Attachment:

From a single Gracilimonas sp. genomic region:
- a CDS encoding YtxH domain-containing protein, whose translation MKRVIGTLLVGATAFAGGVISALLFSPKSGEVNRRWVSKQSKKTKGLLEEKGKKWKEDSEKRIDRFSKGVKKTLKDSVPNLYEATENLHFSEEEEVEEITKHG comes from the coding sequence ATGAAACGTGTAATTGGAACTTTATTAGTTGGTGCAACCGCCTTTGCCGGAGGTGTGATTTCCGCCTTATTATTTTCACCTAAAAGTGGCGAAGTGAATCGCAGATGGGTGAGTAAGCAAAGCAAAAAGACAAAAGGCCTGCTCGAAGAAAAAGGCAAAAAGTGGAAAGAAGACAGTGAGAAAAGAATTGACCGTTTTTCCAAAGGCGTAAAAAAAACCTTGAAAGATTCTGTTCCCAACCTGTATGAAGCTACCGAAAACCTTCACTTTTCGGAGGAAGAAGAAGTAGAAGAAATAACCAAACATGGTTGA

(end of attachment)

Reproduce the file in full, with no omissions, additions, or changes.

From a single Gracilimonas sp. genomic region:
- a CDS encoding YtxH domain-containing protein, whose translation MKRVIGTLLVGATAFAGGVISALLFSPKSGEVNRRWVSKQSKKTKGLLEEKGKKWKEDSEKRIDRFSKGVKKTLKDSVPNLYEATENLHFSEEEEVEEITKHG comes from the coding sequence ATGAAACGTGTAATTGGAACTTTATTAGTTGGTGCAACCGCCTTTGCCGGAGGTGTGATTTCCGCCTTATTATTTTCACCTAAAAGTGGCGAAGTGAATCGCAGATGGGTGAGTAAGCAAAGCAAAAAGACAAAAGGCCTGCTCGAAGAAAAAGGCAAAAAGTGGAAAGAAGACAGTGAGAAAAGAATTGACCGTTTTTCCAAAGGCGTAAAAAAAACCTTGAAAGATTCTGTTCCCAACCTGTATGAAGCTACCGAAAACCTTCACTTTTCGGAGGAAGAAGAAGTAGAAGAAATAACCAAACATGGTTGA